Although it is a little disappointing to think that Michael Vick would deeply involve himself in something as cruel as dog fighting, what has been exponentially more disappointing is society’s reaction to the whole thing. ESPN latched onto this story like, well, a pit bull, and there has been no prying of their jaws from it either. It is like watching Sanford and Son, as every night they try to bring down the same athletes who do not conform to their standards. Every time a football player gets in a little bit of trouble, they use that to drive home the league’s new personal conduct policy. Look at the way they went after Clinton Portis just for expressing his views on dog fighting. This is still a free country, right? Someone needs to knock them off their high horse in Bristol, Connecticut. They certainly prompted the Feds to get involved in this case, which seems unprecedented since it is nothing more than a dog fighting case. The Feds need to let the Virginia prosecutors do their jobs and not interfere.

What bothers me most of all in regards to the Michael Vick dog fighting case is the fact that the NFL is conducting its own private investigation into the matter. Since the new commissioner Roger Goodell has taken over, the league has resorted to Neo-McCarthyism. The commissioner is conducting his own personal P.C. witch hunt, and he apparently believes his power is limitless. I mean, to rule the NFL like a dictator is one thing, but to conduct private investigations into legal matters is totally out of bounds on another level. What gives him the right to conduct this investigation? What if you or I just decided we wanted to investigate some murder. Could you imagine walking through some police tape at a crime scene to collect some forensic evidence? This guy really is trying to assume the role of the legal system, and he must be stopped, just as you or I would be if we tried to do such a thing. In our society, it is the role of the legal system to punish. What if the legal system formed a football league?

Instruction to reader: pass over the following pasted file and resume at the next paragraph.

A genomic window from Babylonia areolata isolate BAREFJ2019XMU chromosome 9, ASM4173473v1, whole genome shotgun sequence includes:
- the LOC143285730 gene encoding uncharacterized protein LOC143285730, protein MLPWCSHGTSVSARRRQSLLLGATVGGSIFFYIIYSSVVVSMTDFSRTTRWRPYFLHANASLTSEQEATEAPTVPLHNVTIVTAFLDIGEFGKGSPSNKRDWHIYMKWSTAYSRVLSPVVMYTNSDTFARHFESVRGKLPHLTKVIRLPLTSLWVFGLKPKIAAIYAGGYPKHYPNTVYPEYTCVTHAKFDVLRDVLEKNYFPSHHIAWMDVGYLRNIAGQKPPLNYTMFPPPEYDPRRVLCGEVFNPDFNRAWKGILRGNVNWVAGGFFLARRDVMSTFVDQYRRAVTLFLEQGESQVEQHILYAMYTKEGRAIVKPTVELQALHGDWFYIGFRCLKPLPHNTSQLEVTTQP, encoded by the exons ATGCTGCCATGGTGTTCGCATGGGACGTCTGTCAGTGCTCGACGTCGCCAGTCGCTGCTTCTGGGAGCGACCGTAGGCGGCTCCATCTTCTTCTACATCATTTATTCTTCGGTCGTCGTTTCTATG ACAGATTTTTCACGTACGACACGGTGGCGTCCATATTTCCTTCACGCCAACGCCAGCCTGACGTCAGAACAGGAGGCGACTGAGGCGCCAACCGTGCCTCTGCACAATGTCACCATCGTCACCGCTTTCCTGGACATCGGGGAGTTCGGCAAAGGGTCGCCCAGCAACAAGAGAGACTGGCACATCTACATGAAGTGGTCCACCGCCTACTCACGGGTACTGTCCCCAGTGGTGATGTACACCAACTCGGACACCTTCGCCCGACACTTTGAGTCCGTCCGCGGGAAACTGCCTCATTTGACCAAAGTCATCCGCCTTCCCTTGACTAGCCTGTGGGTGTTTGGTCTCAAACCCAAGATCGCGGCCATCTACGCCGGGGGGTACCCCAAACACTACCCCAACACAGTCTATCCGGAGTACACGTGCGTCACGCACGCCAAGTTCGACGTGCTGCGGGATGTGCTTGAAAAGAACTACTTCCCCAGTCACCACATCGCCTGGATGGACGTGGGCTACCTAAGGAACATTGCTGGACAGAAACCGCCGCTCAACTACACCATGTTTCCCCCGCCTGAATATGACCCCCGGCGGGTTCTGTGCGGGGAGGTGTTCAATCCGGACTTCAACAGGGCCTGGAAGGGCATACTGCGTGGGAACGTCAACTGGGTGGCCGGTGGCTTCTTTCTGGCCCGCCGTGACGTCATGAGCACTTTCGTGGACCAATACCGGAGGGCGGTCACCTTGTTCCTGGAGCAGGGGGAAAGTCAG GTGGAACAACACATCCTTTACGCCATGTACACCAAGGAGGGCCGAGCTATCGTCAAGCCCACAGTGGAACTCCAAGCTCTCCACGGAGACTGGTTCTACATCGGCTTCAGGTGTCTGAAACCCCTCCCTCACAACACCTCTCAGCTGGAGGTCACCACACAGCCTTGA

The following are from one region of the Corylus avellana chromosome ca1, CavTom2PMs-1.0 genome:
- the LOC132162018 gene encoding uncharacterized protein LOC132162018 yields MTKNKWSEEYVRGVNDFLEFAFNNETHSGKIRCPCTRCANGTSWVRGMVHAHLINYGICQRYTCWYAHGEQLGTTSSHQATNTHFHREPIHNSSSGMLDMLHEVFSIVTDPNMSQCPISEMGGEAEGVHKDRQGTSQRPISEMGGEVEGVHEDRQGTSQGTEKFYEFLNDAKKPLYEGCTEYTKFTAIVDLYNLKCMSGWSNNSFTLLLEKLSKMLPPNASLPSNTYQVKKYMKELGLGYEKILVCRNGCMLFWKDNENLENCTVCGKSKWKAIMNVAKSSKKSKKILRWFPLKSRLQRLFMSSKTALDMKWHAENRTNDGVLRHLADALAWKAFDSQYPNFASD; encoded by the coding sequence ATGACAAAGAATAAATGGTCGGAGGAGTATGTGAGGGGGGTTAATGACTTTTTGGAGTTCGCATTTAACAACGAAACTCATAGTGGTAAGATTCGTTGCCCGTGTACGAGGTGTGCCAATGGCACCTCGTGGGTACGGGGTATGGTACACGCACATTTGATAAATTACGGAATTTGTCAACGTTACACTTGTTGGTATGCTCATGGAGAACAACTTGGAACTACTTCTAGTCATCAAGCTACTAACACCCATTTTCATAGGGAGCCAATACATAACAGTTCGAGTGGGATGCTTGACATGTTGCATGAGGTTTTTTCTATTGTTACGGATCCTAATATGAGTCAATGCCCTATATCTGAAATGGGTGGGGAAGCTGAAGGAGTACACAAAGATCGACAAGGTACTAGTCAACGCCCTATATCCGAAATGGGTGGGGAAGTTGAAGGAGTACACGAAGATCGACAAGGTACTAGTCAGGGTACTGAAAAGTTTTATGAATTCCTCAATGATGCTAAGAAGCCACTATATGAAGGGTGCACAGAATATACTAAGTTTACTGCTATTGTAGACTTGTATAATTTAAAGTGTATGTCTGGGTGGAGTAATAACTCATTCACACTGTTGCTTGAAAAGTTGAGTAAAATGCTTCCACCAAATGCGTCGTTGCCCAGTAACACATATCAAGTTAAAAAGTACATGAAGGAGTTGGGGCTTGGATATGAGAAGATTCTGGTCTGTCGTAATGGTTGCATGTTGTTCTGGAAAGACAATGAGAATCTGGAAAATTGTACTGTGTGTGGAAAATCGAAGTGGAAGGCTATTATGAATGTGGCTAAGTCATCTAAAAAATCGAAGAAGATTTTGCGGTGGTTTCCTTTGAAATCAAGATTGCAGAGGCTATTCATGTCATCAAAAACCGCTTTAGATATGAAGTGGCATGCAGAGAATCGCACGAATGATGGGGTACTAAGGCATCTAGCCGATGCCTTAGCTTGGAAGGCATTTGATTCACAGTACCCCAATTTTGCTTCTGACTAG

I am outraged about what our society has come to. It is no longer about what a player does on the field, it is all about making money and being corporate. LeBron is encouraged by ESPN to be a greedy capitalist (and be friends with Warren Buffet) while Stephan Marbury is given little love for creating a $15 shoe without the use of slave labor. It is much less about winning than it is about presenting yourself as someone Nike or Reebok can market. These major corporations are running professional football and basketball, and running it straight into the ground. They want someone who they view as safe, and the leagues now want the same, which discourages the exciting and original personalities that once made sports so fun. If Nike, Disney, ESPN, and the NFL have their way Michael Vick could become the latest “Vick”-tim of this witch hunt that the fans need to wise up to before it is really too late. However, if this must happen, I would not mind seeing them throw Vick out of the NFL because he is one man who could truly make a league. Joe Namath is loved for “making a league” when his team won the 1969 Super Bowl. Maybe Vick could make the league that overtakes the NFL. You gave up too early with the XFL, Vince McMahon. However, before any of this happens, I hope Vick gets a Super Bowl this year to rub in their face.